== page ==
The Sh1.2 billion assembly plant is expected to churn out 10,000 units of prime movers, tippers, buses, pick-ups, and light commercial trucks per year, making it one of the biggest foreign direct investments by a Chinese company.
Foton said it is setting up the plant to avoid paying a 25 per cent import duty on cars to allow in its low cost products putting it in a head-to-head battle with Japanese and European brands such as Mercedes, Iveco, Mitsubishi, and Nissan.
“Chinese vehicles are generally competitively priced but that aside, we shall invest heavily in service, parts, and distribution network to gain market share,” said Calvin Guo, the general manager at Foton East Africa.
The assembly plant is expected to be complete by May next year, creating more than 100 new direct jobs.
Foton brands were previously shipped into the country fully made but the move to assemble them locally is set to give them a sharp price advantage as they face off with brands sold by Toyota, General Motors, Simba Colt, and CMC Motors.
Imports of completely knocked down units (CKD) for local assembly are zero-rated as opposed to a 25 per cent import duty on fully made vehicle imports, giving Foton a greater pricing headroom, riding on China’s low cost production.
Foton is signing a dealership agreement with Marshalls East Africa, a move that could help the loss-making auto dealer reverse its dwindling fortunes since losing the Peugeot franchise in 2007.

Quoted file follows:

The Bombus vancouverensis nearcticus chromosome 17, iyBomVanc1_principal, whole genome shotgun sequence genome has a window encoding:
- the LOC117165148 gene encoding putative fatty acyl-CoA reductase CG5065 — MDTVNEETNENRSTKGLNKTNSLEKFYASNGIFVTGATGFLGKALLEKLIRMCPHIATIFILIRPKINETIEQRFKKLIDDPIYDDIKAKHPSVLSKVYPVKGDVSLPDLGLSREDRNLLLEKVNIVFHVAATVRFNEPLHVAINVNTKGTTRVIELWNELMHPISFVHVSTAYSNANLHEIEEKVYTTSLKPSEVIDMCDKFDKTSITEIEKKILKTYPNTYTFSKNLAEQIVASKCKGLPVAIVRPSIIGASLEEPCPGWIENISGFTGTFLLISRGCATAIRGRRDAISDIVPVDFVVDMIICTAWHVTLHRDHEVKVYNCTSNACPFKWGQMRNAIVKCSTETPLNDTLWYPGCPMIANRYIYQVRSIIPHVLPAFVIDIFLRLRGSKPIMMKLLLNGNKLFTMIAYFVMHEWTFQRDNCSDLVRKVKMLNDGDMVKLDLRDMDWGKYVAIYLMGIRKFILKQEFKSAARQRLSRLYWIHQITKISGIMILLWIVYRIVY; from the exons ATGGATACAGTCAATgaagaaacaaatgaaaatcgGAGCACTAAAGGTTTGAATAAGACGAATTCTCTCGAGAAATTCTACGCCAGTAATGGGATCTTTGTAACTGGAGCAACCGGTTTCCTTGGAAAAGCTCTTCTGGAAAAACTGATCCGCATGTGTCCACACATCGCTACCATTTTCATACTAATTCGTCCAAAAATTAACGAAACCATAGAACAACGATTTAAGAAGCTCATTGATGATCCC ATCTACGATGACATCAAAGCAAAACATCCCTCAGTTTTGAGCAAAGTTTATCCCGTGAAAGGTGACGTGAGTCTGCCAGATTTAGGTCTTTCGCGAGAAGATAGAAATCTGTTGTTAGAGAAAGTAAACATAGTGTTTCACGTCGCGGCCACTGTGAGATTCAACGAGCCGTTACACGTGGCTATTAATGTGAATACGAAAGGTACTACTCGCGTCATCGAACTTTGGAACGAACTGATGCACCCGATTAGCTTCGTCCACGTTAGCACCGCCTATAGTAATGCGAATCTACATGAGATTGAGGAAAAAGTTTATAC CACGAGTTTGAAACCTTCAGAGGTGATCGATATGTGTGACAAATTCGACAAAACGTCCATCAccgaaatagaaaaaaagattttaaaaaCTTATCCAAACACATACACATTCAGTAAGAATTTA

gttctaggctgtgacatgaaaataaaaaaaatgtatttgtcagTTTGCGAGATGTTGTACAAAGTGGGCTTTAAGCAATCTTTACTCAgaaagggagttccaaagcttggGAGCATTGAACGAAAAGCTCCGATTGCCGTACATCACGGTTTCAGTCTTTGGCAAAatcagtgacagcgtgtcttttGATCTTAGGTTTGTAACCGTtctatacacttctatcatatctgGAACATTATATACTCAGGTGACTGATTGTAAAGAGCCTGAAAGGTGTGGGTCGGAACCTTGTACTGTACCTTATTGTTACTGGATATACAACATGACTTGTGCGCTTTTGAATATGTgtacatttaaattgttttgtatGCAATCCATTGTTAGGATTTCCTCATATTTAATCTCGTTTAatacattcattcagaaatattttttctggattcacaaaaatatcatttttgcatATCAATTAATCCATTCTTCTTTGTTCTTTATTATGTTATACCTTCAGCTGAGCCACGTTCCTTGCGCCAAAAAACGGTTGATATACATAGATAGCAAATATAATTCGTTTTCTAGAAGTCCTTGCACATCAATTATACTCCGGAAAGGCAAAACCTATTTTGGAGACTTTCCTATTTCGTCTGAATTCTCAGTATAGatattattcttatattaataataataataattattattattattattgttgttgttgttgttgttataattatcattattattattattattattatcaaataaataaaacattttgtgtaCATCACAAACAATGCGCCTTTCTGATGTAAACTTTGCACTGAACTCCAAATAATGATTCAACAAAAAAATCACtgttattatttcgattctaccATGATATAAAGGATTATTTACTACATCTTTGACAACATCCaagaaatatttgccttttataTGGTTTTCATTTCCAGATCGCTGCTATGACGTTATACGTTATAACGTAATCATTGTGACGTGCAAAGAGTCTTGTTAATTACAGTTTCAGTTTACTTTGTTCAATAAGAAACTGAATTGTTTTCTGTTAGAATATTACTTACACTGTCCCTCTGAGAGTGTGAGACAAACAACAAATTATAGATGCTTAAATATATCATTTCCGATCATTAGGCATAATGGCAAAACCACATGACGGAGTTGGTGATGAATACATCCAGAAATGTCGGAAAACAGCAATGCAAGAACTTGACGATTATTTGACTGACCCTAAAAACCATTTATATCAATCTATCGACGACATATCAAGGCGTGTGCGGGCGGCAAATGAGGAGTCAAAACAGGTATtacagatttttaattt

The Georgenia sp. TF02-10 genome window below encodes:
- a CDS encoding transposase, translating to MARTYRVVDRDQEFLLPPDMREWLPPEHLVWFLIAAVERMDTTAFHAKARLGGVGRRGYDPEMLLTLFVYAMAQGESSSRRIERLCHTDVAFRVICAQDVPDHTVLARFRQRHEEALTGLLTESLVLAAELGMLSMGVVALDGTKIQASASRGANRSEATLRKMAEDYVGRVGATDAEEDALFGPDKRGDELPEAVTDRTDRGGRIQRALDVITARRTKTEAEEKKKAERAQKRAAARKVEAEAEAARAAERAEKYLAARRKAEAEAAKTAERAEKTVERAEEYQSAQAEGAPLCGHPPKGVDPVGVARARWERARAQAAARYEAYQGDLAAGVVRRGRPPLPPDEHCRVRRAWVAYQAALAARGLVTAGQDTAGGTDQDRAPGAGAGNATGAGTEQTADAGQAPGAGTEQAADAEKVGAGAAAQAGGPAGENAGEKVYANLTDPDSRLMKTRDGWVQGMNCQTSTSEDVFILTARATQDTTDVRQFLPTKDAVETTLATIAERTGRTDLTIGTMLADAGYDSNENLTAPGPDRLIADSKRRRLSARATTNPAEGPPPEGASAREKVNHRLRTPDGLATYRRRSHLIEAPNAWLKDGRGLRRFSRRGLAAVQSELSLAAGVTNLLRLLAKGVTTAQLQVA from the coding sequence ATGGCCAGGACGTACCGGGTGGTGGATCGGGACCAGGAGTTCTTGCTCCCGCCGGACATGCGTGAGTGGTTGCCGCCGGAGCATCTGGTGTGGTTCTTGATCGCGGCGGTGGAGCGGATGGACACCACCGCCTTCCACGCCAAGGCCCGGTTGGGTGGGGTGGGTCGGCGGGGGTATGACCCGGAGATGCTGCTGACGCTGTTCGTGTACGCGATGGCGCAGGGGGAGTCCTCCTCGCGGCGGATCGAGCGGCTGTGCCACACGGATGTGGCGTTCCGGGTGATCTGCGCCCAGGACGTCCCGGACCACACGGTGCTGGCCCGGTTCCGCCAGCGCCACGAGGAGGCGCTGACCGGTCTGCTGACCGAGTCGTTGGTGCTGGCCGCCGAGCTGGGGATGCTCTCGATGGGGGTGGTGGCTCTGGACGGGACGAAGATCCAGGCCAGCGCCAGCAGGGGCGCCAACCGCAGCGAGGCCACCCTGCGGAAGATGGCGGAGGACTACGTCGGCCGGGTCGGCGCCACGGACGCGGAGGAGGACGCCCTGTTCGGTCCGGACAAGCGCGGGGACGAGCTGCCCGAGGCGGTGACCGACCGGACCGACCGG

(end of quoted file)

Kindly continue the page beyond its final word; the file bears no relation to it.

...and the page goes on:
Increased activity in the construction and trade sectors has boosted demand for light commercial trucks which Marshalls wants to exploit using the Foton brand that is one of the cheapest in that segment.
The entry of Foton comes when relations between Nairobi and Beijing are getting cosier, with China increasingly expanding its economic footprint in the country in line with the government’s policy to look East for new investments and aid.
This has seen Chinese imports more than double in the last five years to Sh74.9 billion, besides Chinese firms winning major contracts in military and infrastructure sectors including telecoms, roads, and airport network upgrade.
Japan’s Toyota and India’s Tata are other vehicle manufacturers that have announced plans to set up assemblies in Kenya seeking a gateway to the East African market.
The EAC market, which recently came under a Common Market, is emerging as a major consumer of goods and services, boasting of 126 million people whose incomes are rising.
The economies of the five member states, including Rwanda, Kenya, and Uganda, are projected to grow by more than five per cent year-on-year in the medium term, according to the World Bank.
The setting up of more vehicle assembly plants in Kenya is expected to pile pressure on existing auto dealers and assemblers like Thika-based Kenya Vehicle Manufacturer (KVM), the Association of Vehicle Assemblers (AVA) Limited of Mombasa and General Motors East Africa (GMEA) who have come under the spotlight for possible involvement in anti-competitive market practices linked to sale of overpriced goods.